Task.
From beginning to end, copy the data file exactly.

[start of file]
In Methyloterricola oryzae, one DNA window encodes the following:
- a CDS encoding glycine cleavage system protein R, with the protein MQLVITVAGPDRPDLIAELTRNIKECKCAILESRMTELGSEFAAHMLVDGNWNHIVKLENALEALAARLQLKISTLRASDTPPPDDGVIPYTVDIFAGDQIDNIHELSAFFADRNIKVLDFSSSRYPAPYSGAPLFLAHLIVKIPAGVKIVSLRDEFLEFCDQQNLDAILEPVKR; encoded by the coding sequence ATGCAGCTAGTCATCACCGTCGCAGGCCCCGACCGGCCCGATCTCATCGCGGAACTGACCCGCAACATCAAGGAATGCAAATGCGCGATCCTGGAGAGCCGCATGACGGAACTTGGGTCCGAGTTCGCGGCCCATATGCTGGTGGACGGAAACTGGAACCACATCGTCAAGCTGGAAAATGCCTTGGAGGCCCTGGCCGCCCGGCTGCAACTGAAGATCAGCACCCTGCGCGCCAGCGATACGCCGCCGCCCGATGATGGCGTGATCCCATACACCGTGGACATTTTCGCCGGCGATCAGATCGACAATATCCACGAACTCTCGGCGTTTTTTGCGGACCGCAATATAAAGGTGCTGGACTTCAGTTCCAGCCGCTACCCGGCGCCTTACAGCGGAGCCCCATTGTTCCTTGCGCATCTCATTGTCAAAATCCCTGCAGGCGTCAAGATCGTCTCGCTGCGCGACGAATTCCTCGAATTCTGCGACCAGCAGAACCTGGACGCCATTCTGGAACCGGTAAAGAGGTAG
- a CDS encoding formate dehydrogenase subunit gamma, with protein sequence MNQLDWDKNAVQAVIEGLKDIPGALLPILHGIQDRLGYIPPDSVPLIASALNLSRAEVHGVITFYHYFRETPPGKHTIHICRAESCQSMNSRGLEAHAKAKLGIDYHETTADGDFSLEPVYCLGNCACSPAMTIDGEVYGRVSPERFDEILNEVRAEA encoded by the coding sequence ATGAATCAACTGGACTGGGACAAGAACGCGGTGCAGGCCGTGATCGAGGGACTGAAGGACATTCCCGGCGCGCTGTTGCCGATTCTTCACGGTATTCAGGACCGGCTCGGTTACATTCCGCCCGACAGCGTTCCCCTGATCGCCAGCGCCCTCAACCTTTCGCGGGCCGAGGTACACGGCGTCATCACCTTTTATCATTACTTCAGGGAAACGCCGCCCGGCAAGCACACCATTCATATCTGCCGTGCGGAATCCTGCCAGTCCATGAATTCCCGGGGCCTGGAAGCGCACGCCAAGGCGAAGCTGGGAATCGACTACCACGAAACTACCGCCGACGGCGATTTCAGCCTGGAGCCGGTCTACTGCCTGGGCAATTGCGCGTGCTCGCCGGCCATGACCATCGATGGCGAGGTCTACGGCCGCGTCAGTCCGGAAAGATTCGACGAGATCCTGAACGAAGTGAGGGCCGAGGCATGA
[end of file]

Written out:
In Methyloterricola oryzae, one DNA window encodes the following:
- a CDS encoding glycine cleavage system protein R, with the protein MQLVITVAGPDRPDLIAELTRNIKECKCAILESRMTELGSEFAAHMLVDGNWNHIVKLENALEALAARLQLKISTLRASDTPPPDDGVIPYTVDIFAGDQIDNIHELSAFFADRNIKVLDFSSSRYPAPYSGAPLFLAHLIVKIPAGVKIVSLRDEFLEFCDQQNLDAILEPVKR; encoded by the coding sequence ATGCAGCTAGTCATCACCGTCGCAGGCCCCGACCGGCCCGATCTCATCGCGGAACTGACCCGCAACATCAAGGAATGCAAATGCGCGATCCTGGAGAGCCGCATGACGGAACTTGGGTCCGAGTTCGCGGCCCATATGCTGGTGGACGGAAACTGGAACCACATCGTCAAGCTGGAAAATGCCTTGGAGGCCCTGGCCGCCCGGCTGCAACTGAAGATCAGCACCCTGCGCGCCAGCGATACGCCGCCGCCCGATGATGGCGTGATCCCATACACCGTGGACATTTTCGCCGGCGATCAGATCGACAATATCCACGAACTCTCGGCGTTTTTTGCGGACCGCAATATAAAGGTGCTGGACTTCAGTTCCAGCCGCTACCCGGCGCCTTACAGCGGAGCCCCATTGTTCCTTGCGCATCTCATTGTCAAAATCCCTGCAGGCGTCAAGATCGTCTCGCTGCGCGACGAATTCCTCGAATTCTGCGACCAGCAGAACCTGGACGCCATTCTGGAACCGGTAAAGAGGTAG
- a CDS encoding formate dehydrogenase subunit gamma, with protein sequence MNQLDWDKNAVQAVIEGLKDIPGALLPILHGIQDRLGYIPPDSVPLIASALNLSRAEVHGVITFYHYFRETPPGKHTIHICRAESCQSMNSRGLEAHAKAKLGIDYHETTADGDFSLEPVYCLGNCACSPAMTIDGEVYGRVSPERFDEILNEVRAEA encoded by the coding sequence ATGAATCAACTGGACTGGGACAAGAACGCGGTGCAGGCCGTGATCGAGGGACTGAAGGACATTCCCGGCGCGCTGTTGCCGATTCTTCACGGTATTCAGGACCGGCTCGGTTACATTCCGCCCGACAGCGTTCCCCTGATCGCCAGCGCCCTCAACCTTTCGCGGGCCGAGGTACACGGCGTCATCACCTTTTATCATTACTTCAGGGAAACGCCGCCCGGCAAGCACACCATTCATATCTGCCGTGCGGAATCCTGCCAGTCCATGAATTCCCGGGGCCTGGAAGCGCACGCCAAGGCGAAGCTGGGAATCGACTACCACGAAACTACCGCCGACGGCGATTTCAGCCTGGAGCCGGTCTACTGCCTGGGCAATTGCGCGTGCTCGCCGGCCATGACCATCGATGGCGAGGTCTACGGCCGCGTCAGTCCGGAAAGATTCGACGAGATCCTGAACGAAGTGAGGGCCGAGGCATGA